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Photo Credit: The National Theatre School of Canada / Nico Humby



Potent and topical, The Listening Room is a powerful new political drama set at the turn of the next century. At the heart of a forgotten society calling itself The Earie, young dissidents use radio telescopes to salvage fragments of earlier civilizations still ricocheting between stars. These 'Listeners' fight against growing pressure from the governing central Council, whose hold over the imaginations of the population of The Earie has all but buried the practice of 'Listening.' As the tone of their world tilts away from discourse and curiosity toward emotional rhetoric and fear-fueled isolationism, the last remaining Listeners - Marcus, Lanolin, Fayette and Rouke - strike out wildly against the new reality. Marcus holds public audiences in the streets. Lanolin keeps secret records in the event of the sudden disappearance of the Listeners. On the eve of a high-profile 'disciplinary hearing,' a blind girl walks seven miles through the desert to the outpost called The Listening Room to ask for sanctuary - Isobel wants to become a Listener…


Nylon Fusion Theatre Co. (New York City, NY) - November 2019 ARCHIVAL PHOTO GALLERY

Cardiac Theatre/ Azimuth Theatre/ Downstage Theatre (Calgary, AB) - February 2018

Cardiac Theatre/ Azimuth Theatre/ Downstage Theatre (Edmonton, AB) - January 2018

New Words Festival/National Theatre School of Canada (Montreal, QC) - April 2016


Nylon Fusion Theatre Co. (New York City, NY) - Workshop & Staged Reading (August 2018)

Cardiac Theatre/Azimuth Theatre/ Downstage Theatre (Calgary, AB) - Workshop (November 2017)

Sanguine Theatre (New York City, NY) - Workshop & Staged Reading (2017)

National Theatre School of Canada (Montreal, QC) - Workshop & Staged Reading (2016)

Banff Centre for the Arts and Creativity, Playwrights Colony (2015)


Sanguine Theatre, New York City, NY - Project Playwright (2017) - Finalist

Playwrights Guild of Canada, RBC Emerging Playwright Award - Finalist


NEW YORK, NY (2019): Sarah Rahman (SQUEAK), Matthew Carrasco (FAYETTE), Alex Chernin (LANOLIN), Taylor Petracek (ROUKE), and Tim Palmer (MARCUS). Direction by Ivette Dumeng &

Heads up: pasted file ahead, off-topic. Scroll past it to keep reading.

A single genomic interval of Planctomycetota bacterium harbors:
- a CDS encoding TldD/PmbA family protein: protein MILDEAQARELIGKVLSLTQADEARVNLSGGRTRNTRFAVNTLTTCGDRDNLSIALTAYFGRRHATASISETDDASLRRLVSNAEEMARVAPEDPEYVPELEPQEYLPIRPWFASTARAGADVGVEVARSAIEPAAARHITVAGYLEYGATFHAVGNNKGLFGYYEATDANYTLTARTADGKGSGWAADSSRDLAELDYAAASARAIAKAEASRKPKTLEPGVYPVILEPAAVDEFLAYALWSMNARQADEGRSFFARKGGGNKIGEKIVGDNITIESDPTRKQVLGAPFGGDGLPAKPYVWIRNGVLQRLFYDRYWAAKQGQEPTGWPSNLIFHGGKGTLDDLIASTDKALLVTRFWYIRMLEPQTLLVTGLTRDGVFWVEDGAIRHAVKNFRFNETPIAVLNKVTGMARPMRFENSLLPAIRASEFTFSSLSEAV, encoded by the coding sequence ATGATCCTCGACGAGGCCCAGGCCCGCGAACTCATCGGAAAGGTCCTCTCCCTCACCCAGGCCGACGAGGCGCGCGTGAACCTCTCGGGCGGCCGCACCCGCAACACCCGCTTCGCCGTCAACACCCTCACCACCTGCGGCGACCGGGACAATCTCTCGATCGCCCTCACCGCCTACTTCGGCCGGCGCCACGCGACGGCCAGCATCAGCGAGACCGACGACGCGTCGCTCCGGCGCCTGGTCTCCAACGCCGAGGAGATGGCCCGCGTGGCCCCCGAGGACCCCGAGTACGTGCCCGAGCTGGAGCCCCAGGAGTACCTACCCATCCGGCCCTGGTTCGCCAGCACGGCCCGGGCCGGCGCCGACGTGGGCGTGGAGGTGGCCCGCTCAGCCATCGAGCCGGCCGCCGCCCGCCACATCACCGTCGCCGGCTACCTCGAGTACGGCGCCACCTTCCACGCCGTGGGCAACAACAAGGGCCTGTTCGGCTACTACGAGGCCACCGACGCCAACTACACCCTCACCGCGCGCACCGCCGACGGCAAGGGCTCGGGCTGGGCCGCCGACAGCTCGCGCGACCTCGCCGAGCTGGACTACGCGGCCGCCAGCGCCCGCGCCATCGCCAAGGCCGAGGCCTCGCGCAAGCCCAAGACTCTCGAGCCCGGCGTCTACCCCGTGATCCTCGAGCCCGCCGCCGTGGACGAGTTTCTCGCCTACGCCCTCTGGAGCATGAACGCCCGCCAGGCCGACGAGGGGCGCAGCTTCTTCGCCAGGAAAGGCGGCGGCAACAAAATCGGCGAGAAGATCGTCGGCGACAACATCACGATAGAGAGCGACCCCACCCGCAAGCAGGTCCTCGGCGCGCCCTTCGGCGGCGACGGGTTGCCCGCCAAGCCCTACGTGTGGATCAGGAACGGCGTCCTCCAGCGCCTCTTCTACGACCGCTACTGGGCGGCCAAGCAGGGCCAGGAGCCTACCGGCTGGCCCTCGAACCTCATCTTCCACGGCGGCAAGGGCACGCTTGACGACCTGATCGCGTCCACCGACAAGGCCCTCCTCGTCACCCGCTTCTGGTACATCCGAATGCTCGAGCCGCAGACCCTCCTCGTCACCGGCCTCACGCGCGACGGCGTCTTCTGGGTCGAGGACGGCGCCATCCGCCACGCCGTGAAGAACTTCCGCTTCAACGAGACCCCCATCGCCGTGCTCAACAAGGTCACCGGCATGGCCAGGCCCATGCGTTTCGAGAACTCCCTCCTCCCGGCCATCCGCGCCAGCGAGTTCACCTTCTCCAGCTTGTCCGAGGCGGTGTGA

Lori Kee. 

EDMONTON/CALGARY (2018): Ashleigh Hicks (SQUEAK), Colin Wolf (FAYETTE), Carmen Nieuwenhuis-Osahor (LANOLIN), Jay Northcotte (ROUKE), and Philip Geller (MARCUS). Direction by Harley Morrison, with dramaturgical support from Laurel Green. 

MONTREAL (2016): Shayna Virginillo (SQUEAK), Tim Dowler-Coltman (FAYETTE), Maddalena Vallechi-Williams (LANOLIN), Ben Sutherland (ROUKE), and Erik Berg (MARCUS). Direction by Tanya Rintoul, with dramaturgical support from Nick Carpenter and Brian Drader. 


“…inspired, unique in concept, deeply engaging… a stunning idea.” – Showtones, (New York City, NY)

"…a high stakes, edge-of-my-seat, thrilling yet somehow poetic dystopian drama [with] characters who seem to come fresh off the pages of a masterfully written YA dystopian novel…"

- Erin Khan, Stage Buddy & Box Five Reviews, New York City


"The Listening Room explores the weaponization of information, history, narrative, and memory alongside the potentiality of dissent, resistance, and revolution, resonating, as much good speculative fiction does, both with and beyond our present moment. [...] In the play, stories are records of the past that can point the way to the future, and what we listen for and how we interpret and (re)present what we hear determines what kind of future that will be. The Listening Room itself is one such story, and it is well worth lending it your ears (and eyes).”

- Leah Richard, Culture Catch, New York City, NY

“… a speculation, and a knowing one at that, about the inevitable nature of government, of revolution and revolutionaries, of youthful radicalism and radicals… there’s no doubting the heat of the Cardiac production. It listens intently for sounds of youthful anger in the world, and connects to a revolutionary cycle that rolls on through time.”  
– Liz  Nicholls, 12th Night Review (Edmonton, AB)


"... fiery performance[s]… The evolution—and implied apocalyptic destruction—of tech plays a subtle role in the set design that makes one question our heavy reliance on digital technology today.”
 – Vue Weekly Review (Edmonton, AB)

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